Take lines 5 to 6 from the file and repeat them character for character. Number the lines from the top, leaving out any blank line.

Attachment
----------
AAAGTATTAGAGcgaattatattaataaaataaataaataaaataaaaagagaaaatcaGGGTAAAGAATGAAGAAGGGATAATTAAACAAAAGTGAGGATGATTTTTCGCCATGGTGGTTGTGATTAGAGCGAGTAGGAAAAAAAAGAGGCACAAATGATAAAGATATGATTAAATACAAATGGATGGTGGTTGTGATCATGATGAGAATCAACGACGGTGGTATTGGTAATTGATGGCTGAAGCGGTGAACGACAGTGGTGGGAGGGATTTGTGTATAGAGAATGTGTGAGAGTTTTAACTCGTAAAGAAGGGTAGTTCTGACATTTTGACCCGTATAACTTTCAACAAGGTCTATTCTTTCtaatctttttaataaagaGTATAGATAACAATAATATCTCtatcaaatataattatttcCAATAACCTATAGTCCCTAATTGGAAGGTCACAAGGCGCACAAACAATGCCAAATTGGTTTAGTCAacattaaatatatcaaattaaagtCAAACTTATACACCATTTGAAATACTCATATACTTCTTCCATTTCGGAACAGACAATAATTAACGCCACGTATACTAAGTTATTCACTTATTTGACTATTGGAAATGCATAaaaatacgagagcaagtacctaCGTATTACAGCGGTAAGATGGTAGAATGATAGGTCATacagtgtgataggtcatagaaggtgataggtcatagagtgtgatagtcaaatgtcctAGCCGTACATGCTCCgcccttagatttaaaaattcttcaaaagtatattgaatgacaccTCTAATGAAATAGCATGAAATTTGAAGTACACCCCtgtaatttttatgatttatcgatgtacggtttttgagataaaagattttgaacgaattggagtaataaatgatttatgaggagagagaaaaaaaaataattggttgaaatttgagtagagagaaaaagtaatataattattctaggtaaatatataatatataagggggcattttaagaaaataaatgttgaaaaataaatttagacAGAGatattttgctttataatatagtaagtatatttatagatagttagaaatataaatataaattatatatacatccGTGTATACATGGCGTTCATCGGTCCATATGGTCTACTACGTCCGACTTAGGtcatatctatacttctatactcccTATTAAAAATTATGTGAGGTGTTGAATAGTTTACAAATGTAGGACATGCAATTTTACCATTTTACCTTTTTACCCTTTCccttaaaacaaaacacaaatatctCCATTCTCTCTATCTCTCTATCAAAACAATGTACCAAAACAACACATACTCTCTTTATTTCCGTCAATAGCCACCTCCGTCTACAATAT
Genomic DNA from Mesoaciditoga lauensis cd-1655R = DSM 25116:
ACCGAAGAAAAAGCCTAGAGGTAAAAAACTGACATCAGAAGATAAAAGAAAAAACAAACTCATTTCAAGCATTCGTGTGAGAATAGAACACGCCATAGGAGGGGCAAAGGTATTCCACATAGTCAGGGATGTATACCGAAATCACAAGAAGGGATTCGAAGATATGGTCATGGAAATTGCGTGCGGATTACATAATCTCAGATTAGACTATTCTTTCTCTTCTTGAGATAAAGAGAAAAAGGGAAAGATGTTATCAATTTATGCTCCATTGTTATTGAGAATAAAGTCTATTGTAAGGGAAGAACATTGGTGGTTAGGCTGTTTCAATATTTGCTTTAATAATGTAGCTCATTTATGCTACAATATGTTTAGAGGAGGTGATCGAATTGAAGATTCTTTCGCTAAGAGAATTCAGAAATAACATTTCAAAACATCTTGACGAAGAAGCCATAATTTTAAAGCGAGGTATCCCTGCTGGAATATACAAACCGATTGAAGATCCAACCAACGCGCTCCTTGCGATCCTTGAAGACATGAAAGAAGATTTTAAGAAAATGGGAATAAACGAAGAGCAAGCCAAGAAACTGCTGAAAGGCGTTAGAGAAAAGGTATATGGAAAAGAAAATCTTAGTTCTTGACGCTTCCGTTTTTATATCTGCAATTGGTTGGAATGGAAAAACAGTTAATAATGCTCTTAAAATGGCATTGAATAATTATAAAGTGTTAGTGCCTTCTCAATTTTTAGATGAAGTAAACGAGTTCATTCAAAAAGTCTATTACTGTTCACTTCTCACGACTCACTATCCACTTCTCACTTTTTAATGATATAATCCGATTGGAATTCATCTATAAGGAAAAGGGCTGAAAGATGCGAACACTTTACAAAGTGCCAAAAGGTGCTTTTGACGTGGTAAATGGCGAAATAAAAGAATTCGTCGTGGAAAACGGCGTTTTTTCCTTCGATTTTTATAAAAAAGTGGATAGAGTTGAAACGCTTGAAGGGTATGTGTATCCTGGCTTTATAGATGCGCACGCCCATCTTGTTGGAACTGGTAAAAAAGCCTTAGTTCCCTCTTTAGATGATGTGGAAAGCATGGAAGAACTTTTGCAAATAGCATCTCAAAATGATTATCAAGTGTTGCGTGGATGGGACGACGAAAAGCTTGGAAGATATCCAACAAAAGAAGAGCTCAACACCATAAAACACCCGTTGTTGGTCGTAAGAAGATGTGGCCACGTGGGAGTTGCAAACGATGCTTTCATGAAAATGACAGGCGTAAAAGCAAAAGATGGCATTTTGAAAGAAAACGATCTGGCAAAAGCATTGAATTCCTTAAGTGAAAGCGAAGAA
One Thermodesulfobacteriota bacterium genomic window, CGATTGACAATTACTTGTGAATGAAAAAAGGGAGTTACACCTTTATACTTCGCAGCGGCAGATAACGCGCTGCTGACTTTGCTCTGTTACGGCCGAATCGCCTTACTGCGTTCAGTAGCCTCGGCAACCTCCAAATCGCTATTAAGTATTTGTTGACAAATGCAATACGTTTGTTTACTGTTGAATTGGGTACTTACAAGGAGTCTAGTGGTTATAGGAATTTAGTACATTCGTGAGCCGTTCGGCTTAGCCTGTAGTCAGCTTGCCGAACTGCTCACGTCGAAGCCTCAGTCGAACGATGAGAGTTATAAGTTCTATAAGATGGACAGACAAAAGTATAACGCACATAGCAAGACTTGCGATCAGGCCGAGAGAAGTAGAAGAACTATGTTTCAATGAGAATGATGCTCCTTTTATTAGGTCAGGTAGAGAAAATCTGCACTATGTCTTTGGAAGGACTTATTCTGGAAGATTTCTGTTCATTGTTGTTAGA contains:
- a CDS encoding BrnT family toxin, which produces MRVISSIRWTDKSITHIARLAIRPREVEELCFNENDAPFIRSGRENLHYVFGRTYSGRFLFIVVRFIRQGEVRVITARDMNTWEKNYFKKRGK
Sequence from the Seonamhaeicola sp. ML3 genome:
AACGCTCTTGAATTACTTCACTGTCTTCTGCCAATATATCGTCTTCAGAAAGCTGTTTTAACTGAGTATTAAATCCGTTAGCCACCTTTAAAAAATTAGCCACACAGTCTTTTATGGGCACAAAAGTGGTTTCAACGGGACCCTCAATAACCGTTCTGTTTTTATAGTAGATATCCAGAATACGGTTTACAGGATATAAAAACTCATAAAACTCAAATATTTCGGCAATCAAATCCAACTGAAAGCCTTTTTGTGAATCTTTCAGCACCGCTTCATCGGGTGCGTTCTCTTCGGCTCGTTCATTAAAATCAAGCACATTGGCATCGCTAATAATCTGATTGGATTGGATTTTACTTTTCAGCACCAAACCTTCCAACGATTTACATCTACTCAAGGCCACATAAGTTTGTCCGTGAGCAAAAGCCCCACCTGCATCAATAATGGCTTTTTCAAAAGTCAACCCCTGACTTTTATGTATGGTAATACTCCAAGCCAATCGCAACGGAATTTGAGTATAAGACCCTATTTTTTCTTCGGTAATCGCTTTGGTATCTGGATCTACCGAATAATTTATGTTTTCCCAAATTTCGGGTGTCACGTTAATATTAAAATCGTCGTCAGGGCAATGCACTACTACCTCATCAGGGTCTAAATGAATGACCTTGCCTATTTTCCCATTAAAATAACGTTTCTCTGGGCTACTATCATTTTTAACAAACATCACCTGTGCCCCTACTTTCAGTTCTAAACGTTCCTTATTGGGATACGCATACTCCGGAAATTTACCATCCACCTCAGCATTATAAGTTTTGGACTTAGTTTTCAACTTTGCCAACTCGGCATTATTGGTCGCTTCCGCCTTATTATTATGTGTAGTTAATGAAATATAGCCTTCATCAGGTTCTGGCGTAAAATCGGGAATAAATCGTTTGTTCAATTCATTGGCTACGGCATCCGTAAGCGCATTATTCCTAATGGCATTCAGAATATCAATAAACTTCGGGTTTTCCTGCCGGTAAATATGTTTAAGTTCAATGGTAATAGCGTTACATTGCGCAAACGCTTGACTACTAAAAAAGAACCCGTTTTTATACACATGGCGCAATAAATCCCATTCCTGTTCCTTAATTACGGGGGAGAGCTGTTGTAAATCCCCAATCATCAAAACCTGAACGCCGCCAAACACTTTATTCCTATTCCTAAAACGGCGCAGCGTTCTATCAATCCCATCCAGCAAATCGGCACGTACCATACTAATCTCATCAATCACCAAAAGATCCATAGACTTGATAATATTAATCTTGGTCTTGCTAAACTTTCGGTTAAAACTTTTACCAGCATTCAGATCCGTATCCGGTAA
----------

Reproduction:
- a CDS encoding BrnT family toxin, which produces MRVISSIRWTDKSITHIARLAIRPREVEELCFNENDAPFIRSGRENLHYVFGRTYSGRFLFIVVRFIRQGEVRVITARDMNTWEKNYFKKRGK
Sequence from the Seonamhaeicola sp. ML3 genome: